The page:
Sacred Games Season 2, the much anticipated Netflix series finally made its debut on the streaming site on 15th of Aug, but new season disappoints with its silly shallow plot defaming Pakistan. And biggest disappointment for those who were dying to see the end, what becomes of the 25-day challenge to save the Mumbai city.
Sacred Games Season 2 turns out to be a completely different beast in comparison to Season 1, which was far better making it hit internationally for its mystery-thriller plot with a more definite ending.
Season 2 takes somewhat a shallow approach to unearth what constitutes and drives its central characters mixing up the India-Pakistan conflict, along with some political meddling. And after all this unsurprisingly, story plot turns out to be a sheer ploy to propagate anti-Muslim sentiments.
Many have not read the book, as the show is based on the namesake novel by Vikram Chandra, directed co-directed by Vikramaditya Motwane and Anurag Kashyap, do not know how the story progresses.
The show revolves around Sartaj Singh (Saif Ali Khan) following criminal mastermind Ganesh Gaitonde’s (Nawazuddin Siddiqui) cryptic directions to save Mumbai from cataclysmic ploy. Last episode of the season does connect to the previous season’s E1 how things started to shape up.
This season, as speculated, included more of the third Baap of Gaitonde, Pankaj Tripathi who turns out to be a cryptic guru. He has the most interesting lines and a character that spreads itself out gradually into a puzzling arc of demoniacal destruction.
The tension which was built gradually into the plot of S1 by monstrously notorious, foul-mouthed and evil-minded Gaitonde, here seems to be forced into a regular badmash who appears to be oddly tamed by the new factors and characters of S2. At least this wasn’t expected by Gaitonde’s fans.
There is another put-down the addition of Ram Gopal Varma’s character as director called Ram G, trying hard not to include any spoilers, but the first 3 episodes of S2 are mere antipasto with an overriding new element of parody.
There is more detailed account of Guruji, the godman played by Tripathi, and his ashram, where people drink a blood-red hallucinogen and story line develops by telling something went very wrong 20 years ago, as the characters keep appearing back and forth in time.
Coincidence or series developer’s bad that the fundamental thread involving Pankaj Tripathi ashram’s story line turns out to be like a Sacred Games cover version of Wild Wild Country, the Netflix documentary about the Osho ashram being set up in the US.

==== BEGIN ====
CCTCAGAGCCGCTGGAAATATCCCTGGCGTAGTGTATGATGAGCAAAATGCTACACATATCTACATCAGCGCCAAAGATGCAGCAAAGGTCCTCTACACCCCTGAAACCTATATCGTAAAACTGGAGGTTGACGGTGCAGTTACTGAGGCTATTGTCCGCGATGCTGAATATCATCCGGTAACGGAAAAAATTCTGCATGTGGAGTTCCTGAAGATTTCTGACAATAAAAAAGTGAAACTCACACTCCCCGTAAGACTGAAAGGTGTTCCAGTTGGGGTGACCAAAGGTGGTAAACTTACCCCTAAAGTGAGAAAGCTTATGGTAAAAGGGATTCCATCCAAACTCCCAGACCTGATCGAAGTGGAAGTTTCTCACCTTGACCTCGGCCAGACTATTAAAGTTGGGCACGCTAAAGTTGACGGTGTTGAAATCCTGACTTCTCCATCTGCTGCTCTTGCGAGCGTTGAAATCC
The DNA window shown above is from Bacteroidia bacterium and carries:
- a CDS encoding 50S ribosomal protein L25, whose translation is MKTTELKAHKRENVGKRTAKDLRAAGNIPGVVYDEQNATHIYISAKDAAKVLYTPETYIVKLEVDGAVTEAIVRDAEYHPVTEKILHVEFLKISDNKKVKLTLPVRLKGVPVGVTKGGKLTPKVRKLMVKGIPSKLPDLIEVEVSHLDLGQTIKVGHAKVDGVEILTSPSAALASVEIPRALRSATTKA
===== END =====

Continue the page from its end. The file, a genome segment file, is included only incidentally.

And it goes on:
One must also concentrate to understand what is exactly going-on on the screen as Sartaj Singh (Saif Ali Khan) in a current timeline tries to explore the link between Guruji and Gaitonde, both now dead.
Don’t forget it’s all about the nukes, illegally obtained by Gaitonde’s teesra baap, via Shahid Khan an ISI sponsored terrorist who is killed in the last episode like an ordinary thug.
Subhash K Jha, an Indian critic has summed up the summed up Sacred Games season 2 by saying, “There is little to appreciate in this season of Sacred Games. Even the performances appear strangely detached, with Saif Ali Khan deliberately playing down his character’s tensions to let his arch rival scream through a role that grows progressively sociopathic. Gaitonde’s foul language gets tiring after a while”.
And he further adds, “Everything that was apparently appreciated in the first season has been amplified in the second season. There is more darkness spreading itself out from the characters’ hearts into the farthest distance of this series’ godforsaken horizon”.
Reactions are also pouroing in on social media as a large number of audiences were left disappointed:
Indian directors & producers can never miss any chance to malign and bullshit about Pakistan and SACRED GAMES 2 is no exception, ITS ALL AGAINST OUR INTELLIGENCE AGENCY ISI. #15AugustBlackDay
— Tahir Masood (@iTahirMasood) August 15, 2019
@NetflixIndia Sacred Games season 2 has focused on proving that Pakistan is behind all the terrorist attacks in India.
Also not the same thrill as season 1.
— Muhammad Talha (@iamTalha95) August 15, 2019
— Hasnat Ahmad Java (@HasnatJava) August 15, 2019